We discussed three central issues. First, the changing role of central EU institutions in environmental policy, such as the European Commission and the European Court of Justice. The Commission has conventionally been depicted as an institution churning out new legislation at great speed. By contrast, the cutting-edge research shows that the European Commission is profoundly changing, both in its inner structure and in the activities it carries out. In two of its traditionally strong sectors of activity (policy-making and enforcement) the Commission appears to be stepping back by reducing the amount of new policy proposals, and indeed, in some cases, pursuing policy dismantling. It is also actively developing concepts for environmental governance and reinforcing retrospective (ex-post) evaluation of its policies. Concomitantly, the Commission appears to allow civil society to take a more active role in checking the application of EU law, effectively outsourcing parts of its enforcement duties to environmental groups.  This, in turn, links with the role of courts, where environmental groups have gained increasing legal standing, thus potentially shifting enforcement mechanisms in the EU. A recent example if this in the UK is the victory of the environmental law firm Client Earth against the Secretary of State for the Environment, Food and Rural Affairs in the UK Supreme Court on the UK implementation of EU clean air rules in 2015.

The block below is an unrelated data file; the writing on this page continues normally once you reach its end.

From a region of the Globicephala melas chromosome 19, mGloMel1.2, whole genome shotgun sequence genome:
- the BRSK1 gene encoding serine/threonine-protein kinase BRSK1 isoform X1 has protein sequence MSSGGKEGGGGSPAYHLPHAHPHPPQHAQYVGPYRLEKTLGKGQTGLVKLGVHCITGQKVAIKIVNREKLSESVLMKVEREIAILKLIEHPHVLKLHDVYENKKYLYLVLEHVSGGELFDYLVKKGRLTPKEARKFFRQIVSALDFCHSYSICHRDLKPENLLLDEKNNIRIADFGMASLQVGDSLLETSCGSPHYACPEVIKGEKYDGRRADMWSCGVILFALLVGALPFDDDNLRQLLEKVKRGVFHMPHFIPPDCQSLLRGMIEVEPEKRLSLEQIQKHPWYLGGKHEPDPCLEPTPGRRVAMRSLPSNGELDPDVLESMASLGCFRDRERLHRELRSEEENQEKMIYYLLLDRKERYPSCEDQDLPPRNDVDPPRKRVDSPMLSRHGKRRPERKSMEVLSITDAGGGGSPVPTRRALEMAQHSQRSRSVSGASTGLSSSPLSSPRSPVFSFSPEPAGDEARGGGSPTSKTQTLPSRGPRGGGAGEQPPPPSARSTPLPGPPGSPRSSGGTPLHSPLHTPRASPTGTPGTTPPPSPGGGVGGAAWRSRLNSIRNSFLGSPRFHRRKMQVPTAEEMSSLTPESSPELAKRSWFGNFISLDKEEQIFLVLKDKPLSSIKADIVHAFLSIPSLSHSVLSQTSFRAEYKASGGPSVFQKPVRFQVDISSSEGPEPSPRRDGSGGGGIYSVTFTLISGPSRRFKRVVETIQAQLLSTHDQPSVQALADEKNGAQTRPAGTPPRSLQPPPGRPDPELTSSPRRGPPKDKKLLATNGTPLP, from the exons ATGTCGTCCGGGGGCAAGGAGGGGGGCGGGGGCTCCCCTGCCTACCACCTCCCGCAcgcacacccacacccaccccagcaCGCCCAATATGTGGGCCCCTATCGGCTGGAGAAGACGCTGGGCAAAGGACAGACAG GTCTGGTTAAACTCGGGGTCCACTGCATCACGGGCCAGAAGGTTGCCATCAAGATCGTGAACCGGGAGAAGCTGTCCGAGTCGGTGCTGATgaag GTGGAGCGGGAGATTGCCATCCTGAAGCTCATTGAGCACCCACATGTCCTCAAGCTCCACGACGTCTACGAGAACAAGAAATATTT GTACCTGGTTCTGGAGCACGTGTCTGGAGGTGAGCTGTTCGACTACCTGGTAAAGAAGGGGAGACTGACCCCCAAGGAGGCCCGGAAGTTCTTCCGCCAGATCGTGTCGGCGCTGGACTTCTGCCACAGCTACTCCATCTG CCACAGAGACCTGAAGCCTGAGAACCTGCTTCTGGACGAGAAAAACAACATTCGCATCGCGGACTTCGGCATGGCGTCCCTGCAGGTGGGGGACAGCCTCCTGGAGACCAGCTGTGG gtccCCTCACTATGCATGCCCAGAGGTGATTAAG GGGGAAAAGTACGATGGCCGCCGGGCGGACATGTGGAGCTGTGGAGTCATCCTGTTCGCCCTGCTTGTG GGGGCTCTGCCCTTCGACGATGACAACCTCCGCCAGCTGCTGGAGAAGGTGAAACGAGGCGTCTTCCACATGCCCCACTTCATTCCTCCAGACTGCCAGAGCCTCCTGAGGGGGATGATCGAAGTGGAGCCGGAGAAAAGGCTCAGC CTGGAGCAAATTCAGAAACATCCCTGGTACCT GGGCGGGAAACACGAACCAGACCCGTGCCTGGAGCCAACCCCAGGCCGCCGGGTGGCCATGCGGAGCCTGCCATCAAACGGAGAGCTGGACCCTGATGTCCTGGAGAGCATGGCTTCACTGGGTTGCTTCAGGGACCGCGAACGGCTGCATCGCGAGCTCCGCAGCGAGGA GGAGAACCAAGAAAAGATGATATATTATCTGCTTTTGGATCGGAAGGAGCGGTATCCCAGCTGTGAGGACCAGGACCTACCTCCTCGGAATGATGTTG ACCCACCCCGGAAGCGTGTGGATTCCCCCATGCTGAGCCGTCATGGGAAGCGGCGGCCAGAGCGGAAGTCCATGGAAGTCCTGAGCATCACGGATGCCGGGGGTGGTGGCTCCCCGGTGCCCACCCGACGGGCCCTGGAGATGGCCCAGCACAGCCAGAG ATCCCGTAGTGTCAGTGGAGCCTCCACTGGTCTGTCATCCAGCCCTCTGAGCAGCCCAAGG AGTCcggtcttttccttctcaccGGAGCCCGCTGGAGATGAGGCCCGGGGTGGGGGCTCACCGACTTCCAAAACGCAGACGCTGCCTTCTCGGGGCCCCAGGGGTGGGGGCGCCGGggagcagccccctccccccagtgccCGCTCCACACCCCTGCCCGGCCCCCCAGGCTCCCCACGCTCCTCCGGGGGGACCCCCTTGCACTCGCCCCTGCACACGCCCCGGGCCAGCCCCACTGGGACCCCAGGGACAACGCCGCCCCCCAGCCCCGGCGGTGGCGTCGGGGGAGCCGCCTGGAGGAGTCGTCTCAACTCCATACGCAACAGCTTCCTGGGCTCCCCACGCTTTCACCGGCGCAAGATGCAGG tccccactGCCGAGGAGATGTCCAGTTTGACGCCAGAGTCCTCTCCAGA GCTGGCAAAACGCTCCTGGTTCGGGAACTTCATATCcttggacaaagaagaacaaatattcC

A second set of papers considered activities in parts of the EU that have so far received less attention, such as policy implementation in the new member states, as well as the role of the EU in regional environmental regimes in the Baltic. Developing a much deeper understanding of policy dynamics at the EU’s periphery is thus one of the areas that will likely draw future attention, and it also interlinks with the broader questions on EU leadership in environmental governance and the role of its newer members, who have at times been much more reluctant to endorse ambitious policy proposals, particularly on climate change. A focus on the latter appears to be driving current environmental policy research.

Third, a number of papers picked up a return of politics and the increasing contestation of the European Union project. Linked to ideas on policy dismantling, but also the current public debates on the future of the EU, there was a real sense among workshop participants that more integration and more ambitious environmental policy isn’t necessarily the only direction of travel within the EU. This necessitates an engagement with the broader ideas of European (dis)integration, the developments at its core, the borders of the European Union, and increasingly differentiated, or regional, forms of collaboration.

Curiously, the fact that academics have increasingly focused on the minutiae of European policy making and filling gaps in knowledge about governance processes stands somewhat at odds with the ongoing societal and political debates about the future of the European integration project more generally. It appears that these ultimately political questions are forcing their way back into a field that has increasingly focused on lower-level dynamics. Much like the EU itself, the future of environmental policy in it (and its study) remain in flux.